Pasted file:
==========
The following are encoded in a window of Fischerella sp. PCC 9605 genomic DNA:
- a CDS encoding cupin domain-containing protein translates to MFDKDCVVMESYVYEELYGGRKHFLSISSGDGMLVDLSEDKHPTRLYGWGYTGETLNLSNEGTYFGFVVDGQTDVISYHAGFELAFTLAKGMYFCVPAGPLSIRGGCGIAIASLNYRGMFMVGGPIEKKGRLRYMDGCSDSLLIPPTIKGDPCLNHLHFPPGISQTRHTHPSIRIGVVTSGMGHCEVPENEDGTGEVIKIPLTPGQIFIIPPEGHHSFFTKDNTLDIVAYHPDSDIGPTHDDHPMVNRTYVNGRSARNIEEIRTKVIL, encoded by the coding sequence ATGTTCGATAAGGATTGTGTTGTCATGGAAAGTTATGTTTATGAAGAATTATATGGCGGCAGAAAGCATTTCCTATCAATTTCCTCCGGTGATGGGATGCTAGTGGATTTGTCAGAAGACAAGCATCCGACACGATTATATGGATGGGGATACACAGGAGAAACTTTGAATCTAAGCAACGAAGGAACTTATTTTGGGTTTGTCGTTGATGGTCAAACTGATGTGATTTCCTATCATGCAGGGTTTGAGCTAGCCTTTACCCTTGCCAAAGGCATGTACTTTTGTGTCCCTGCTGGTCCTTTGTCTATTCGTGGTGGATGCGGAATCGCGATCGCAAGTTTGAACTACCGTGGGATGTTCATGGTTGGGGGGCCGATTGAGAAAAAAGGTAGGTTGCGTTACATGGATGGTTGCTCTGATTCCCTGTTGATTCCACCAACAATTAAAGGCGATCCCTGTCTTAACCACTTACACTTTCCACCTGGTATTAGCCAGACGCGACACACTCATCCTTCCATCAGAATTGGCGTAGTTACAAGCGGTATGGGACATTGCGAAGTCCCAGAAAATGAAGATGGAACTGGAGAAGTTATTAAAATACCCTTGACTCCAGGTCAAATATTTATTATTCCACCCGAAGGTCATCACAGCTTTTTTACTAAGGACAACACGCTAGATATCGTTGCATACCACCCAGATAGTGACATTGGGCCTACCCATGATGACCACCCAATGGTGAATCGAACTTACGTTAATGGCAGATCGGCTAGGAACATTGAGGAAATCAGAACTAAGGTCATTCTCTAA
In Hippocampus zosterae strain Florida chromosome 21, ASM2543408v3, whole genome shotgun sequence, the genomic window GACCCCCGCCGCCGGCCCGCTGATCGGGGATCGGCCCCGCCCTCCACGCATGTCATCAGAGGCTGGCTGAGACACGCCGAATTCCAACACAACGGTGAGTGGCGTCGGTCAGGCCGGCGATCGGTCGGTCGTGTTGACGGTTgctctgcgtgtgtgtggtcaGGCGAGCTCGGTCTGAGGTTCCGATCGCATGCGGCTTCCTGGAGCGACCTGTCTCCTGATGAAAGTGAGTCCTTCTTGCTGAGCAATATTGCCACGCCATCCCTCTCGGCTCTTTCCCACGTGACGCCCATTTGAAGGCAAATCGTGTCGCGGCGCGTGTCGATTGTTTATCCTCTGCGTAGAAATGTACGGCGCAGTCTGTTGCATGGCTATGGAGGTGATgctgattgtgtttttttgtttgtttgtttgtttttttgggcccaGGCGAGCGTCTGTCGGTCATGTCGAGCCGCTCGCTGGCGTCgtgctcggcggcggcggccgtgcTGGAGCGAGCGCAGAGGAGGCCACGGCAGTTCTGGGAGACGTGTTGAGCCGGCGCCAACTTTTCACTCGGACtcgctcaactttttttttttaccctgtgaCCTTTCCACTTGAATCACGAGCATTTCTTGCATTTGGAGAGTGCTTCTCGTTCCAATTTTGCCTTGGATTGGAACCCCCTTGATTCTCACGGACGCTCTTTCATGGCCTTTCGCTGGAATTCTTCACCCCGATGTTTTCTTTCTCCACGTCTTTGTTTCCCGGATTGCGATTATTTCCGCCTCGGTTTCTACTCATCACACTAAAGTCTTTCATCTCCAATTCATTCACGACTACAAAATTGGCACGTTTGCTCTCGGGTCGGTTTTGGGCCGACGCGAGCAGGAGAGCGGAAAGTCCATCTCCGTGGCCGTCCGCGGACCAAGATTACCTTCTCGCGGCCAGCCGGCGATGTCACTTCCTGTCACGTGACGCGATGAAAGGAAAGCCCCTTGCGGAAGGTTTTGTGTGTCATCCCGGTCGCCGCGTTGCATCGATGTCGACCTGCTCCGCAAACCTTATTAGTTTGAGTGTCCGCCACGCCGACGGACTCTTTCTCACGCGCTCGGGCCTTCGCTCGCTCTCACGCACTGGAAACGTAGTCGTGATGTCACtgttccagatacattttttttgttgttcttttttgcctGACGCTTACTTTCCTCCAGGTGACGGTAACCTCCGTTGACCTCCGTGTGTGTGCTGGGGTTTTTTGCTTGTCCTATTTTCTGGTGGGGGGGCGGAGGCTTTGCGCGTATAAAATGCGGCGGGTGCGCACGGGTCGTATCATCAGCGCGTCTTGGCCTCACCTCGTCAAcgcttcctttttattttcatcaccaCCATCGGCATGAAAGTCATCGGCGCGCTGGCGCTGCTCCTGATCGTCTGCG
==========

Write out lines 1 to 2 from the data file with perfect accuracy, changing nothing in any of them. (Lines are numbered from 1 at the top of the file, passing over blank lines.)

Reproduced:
The following are encoded in a window of Fischerella sp. PCC 9605 genomic DNA:
- a CDS encoding cupin domain-containing protein translates to MFDKDCVVMESYVYEELYGGRKHFLSISSGDGMLVDLSEDKHPTRLYGWGYTGETLNLSNEGTYFGFVVDGQTDVISYHAGFELAFTLAKGMYFCVPAGPLSIRGGCGIAIASLNYRGMFMVGGPIEKKGRLRYMDGCSDSLLIPPTIKGDPCLNHLHFPPGISQTRHTHPSIRIGVVTSGMGHCEVPENEDGTGEVIKIPLTPGQIFIIPPEGHHSFFTKDNTLDIVAYHPDSDIGPTHDDHPMVNRTYVNGRSARNIEEIRTKVIL, encoded by the coding sequence ATGTTCGATAAGGATTGTGTTGTCATGGAAAGTTATGTTTATGAAGAATTATATGGCGGCAGAAAGCATTTCCTATCAATTTCCTCCGGTGATGGGATGCTAGTGGATTTGTCAGAAGACAAGCATCCGACACGATTATATGGATGGGGATACACAGGAGAAACTTTGAATCTAAGCAACGAAGGAACTTATTTTGGGTTTGTCGTTGATGGTCAAACTGATGTGATTTCCTATCATGCAGGGTTTGAGCTAGCCTTTACCCTTGCCAAAGGCATGTACTTTTGTGTCCCTGCTGGTCCTTTGTCTATTCGTGGTGGATGCGGAATCGCGATCGCAAGTTTGAACTACCGTGGGATGTTCATGGTTGGGGGGCCGATTGAGAAAAAAGGTAGGTTGCGTTACATGGATGGTTGCTCTGATTCCCTGTTGATTCCACCAACAATTAAAGGCGATCCCTGTCTTAACCACTTACACTTTCCACCTGGTATTAGCCAGACGCGACACACTCATCCTTCCATCAGAATTGGCGTAGTTACAAGCGGTATGGGACATTGCGAAGTCCCAGAAAATGAAGATGGAACTGGAGAAGTTATTAAAATACCCTTGACTCCAGGTCAAATATTTATTATTCCACCCGAAGGTCATCACAGCTTTTTTACTAAGGACAACACGCTAGATATCGTTGCATACCACCCAGATAGTGACATTGGGCCTACCCATGATGACCACCCAATGGTGAATCGAACTTACGTTAATGGCAGATCGGCTAGGAACATTGAGGAAATCAGAACTAAGGTCATTCTCTAA